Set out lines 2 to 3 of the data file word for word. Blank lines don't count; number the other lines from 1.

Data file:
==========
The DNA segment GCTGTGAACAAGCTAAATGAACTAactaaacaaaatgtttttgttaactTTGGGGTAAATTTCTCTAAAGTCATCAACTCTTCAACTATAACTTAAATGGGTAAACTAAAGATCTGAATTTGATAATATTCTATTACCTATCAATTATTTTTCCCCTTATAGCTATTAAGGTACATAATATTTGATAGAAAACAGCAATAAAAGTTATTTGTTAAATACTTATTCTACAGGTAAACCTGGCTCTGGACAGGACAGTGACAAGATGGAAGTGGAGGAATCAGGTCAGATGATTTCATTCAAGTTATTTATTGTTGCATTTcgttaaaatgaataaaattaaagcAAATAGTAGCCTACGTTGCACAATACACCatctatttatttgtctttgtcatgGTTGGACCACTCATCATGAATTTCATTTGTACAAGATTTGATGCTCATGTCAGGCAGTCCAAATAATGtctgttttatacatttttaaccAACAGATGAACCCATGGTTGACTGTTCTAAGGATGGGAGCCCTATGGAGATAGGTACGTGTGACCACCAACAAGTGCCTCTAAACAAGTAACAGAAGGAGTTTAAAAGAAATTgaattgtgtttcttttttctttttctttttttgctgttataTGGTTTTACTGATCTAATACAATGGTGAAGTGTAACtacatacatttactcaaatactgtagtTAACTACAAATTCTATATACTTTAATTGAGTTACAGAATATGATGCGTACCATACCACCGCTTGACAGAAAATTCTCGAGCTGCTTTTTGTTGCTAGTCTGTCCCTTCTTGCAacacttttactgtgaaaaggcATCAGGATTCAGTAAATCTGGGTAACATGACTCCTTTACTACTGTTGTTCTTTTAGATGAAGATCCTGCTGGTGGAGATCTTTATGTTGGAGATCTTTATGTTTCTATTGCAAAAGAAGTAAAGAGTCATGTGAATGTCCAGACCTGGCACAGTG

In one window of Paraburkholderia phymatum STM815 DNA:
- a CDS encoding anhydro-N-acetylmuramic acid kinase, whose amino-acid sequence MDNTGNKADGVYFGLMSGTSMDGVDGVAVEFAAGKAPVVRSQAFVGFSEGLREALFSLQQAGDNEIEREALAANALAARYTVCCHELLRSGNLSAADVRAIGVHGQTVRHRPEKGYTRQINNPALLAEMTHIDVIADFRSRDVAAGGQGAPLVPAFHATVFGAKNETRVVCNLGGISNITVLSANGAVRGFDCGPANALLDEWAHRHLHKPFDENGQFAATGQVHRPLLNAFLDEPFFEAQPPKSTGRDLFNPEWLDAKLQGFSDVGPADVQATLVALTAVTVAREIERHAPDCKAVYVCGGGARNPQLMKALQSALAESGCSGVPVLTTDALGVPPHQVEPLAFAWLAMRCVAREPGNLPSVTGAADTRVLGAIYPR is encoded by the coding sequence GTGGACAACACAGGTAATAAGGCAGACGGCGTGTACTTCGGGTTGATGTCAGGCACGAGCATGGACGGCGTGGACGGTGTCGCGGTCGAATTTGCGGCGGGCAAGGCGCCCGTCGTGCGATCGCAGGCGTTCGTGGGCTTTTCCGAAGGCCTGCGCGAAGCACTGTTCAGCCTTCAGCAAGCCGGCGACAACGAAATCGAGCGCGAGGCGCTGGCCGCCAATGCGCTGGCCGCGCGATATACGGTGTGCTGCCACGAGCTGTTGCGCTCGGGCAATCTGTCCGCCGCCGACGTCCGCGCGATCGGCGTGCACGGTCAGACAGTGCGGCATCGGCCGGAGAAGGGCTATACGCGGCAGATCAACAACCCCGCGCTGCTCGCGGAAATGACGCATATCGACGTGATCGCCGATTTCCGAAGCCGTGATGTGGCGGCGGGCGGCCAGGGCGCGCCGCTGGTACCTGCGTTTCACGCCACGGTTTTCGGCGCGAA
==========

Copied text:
In one window of Paraburkholderia phymatum STM815 DNA:
- a CDS encoding anhydro-N-acetylmuramic acid kinase, whose amino-acid sequence MDNTGNKADGVYFGLMSGTSMDGVDGVAVEFAAGKAPVVRSQAFVGFSEGLREALFSLQQAGDNEIEREALAANALAARYTVCCHELLRSGNLSAADVRAIGVHGQTVRHRPEKGYTRQINNPALLAEMTHIDVIADFRSRDVAAGGQGAPLVPAFHATVFGAKNETRVVCNLGGISNITVLSANGAVRGFDCGPANALLDEWAHRHLHKPFDENGQFAATGQVHRPLLNAFLDEPFFEAQPPKSTGRDLFNPEWLDAKLQGFSDVGPADVQATLVALTAVTVAREIERHAPDCKAVYVCGGGARNPQLMKALQSALAESGCSGVPVLTTDALGVPPHQVEPLAFAWLAMRCVAREPGNLPSVTGAADTRVLGAIYPR is encoded by the coding sequence GTGGACAACACAGGTAATAAGGCAGACGGCGTGTACTTCGGGTTGATGTCAGGCACGAGCATGGACGGCGTGGACGGTGTCGCGGTCGAATTTGCGGCGGGCAAGGCGCCCGTCGTGCGATCGCAGGCGTTCGTGGGCTTTTCCGAAGGCCTGCGCGAAGCACTGTTCAGCCTTCAGCAAGCCGGCGACAACGAAATCGAGCGCGAGGCGCTGGCCGCCAATGCGCTGGCCGCGCGATATACGGTGTGCTGCCACGAGCTGTTGCGCTCGGGCAATCTGTCCGCCGCCGACGTCCGCGCGATCGGCGTGCACGGTCAGACAGTGCGGCATCGGCCGGAGAAGGGCTATACGCGGCAGATCAACAACCCCGCGCTGCTCGCGGAAATGACGCATATCGACGTGATCGCCGATTTCCGAAGCCGTGATGTGGCGGCGGGCGGCCAGGGCGCGCCGCTGGTACCTGCGTTTCACGCCACGGTTTTCGGCGCGAA